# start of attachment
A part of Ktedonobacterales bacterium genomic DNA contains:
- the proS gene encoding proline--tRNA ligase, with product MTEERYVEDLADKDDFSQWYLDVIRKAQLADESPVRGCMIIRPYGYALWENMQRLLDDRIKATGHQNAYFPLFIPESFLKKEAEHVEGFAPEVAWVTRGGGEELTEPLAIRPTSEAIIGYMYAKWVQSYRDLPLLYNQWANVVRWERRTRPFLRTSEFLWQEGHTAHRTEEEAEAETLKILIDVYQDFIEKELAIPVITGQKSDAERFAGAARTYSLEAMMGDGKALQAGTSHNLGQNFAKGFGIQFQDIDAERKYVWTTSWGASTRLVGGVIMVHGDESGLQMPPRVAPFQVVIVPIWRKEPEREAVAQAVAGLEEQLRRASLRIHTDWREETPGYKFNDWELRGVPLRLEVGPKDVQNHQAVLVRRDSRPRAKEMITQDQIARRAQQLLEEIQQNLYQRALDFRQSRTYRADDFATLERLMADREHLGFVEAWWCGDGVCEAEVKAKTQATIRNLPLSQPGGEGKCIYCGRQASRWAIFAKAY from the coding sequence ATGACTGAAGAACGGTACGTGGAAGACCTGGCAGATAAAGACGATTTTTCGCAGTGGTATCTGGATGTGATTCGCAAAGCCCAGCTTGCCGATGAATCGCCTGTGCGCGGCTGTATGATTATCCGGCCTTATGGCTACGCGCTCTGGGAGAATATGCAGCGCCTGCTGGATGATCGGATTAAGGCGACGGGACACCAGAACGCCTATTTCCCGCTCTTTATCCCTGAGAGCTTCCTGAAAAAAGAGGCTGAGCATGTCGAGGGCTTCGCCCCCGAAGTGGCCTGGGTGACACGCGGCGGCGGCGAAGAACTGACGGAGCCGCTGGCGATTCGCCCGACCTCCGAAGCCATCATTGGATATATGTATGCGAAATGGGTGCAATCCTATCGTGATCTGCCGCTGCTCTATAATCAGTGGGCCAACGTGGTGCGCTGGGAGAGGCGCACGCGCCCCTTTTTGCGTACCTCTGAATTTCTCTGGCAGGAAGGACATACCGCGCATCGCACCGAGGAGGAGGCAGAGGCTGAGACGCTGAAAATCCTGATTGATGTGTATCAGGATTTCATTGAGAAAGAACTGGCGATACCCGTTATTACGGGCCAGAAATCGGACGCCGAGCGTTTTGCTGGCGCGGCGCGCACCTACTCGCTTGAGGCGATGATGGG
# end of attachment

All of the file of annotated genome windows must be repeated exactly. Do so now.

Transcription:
A part of Ktedonobacterales bacterium genomic DNA contains:
- the proS gene encoding proline--tRNA ligase, with product MTEERYVEDLADKDDFSQWYLDVIRKAQLADESPVRGCMIIRPYGYALWENMQRLLDDRIKATGHQNAYFPLFIPESFLKKEAEHVEGFAPEVAWVTRGGGEELTEPLAIRPTSEAIIGYMYAKWVQSYRDLPLLYNQWANVVRWERRTRPFLRTSEFLWQEGHTAHRTEEEAEAETLKILIDVYQDFIEKELAIPVITGQKSDAERFAGAARTYSLEAMMGDGKALQAGTSHNLGQNFAKGFGIQFQDIDAERKYVWTTSWGASTRLVGGVIMVHGDESGLQMPPRVAPFQVVIVPIWRKEPEREAVAQAVAGLEEQLRRASLRIHTDWREETPGYKFNDWELRGVPLRLEVGPKDVQNHQAVLVRRDSRPRAKEMITQDQIARRAQQLLEEIQQNLYQRALDFRQSRTYRADDFATLERLMADREHLGFVEAWWCGDGVCEAEVKAKTQATIRNLPLSQPGGEGKCIYCGRQASRWAIFAKAY from the coding sequence ATGACTGAAGAACGGTACGTGGAAGACCTGGCAGATAAAGACGATTTTTCGCAGTGGTATCTGGATGTGATTCGCAAAGCCCAGCTTGCCGATGAATCGCCTGTGCGCGGCTGTATGATTATCCGGCCTTATGGCTACGCGCTCTGGGAGAATATGCAGCGCCTGCTGGATGATCGGATTAAGGCGACGGGACACCAGAACGCCTATTTCCCGCTCTTTATCCCTGAGAGCTTCCTGAAAAAAGAGGCTGAGCATGTCGAGGGCTTCGCCCCCGAAGTGGCCTGGGTGACACGCGGCGGCGGCGAAGAACTGACGGAGCCGCTGGCGATTCGCCCGACCTCCGAAGCCATCATTGGATATATGTATGCGAAATGGGTGCAATCCTATCGTGATCTGCCGCTGCTCTATAATCAGTGGGCCAACGTGGTGCGCTGGGAGAGGCGCACGCGCCCCTTTTTGCGTACCTCTGAATTTCTCTGGCAGGAAGGACATACCGCGCATCGCACCGAGGAGGAGGCAGAGGCTGAGACGCTGAAAATCCTGATTGATGTGTATCAGGATTTCATTGAGAAAGAACTGGCGATACCCGTTATTACGGGCCAGAAATCGGACGCCGAGCGTTTTGCTGGCGCGGCGCGCACCTACTCGCTTGAGGCGATGATGGG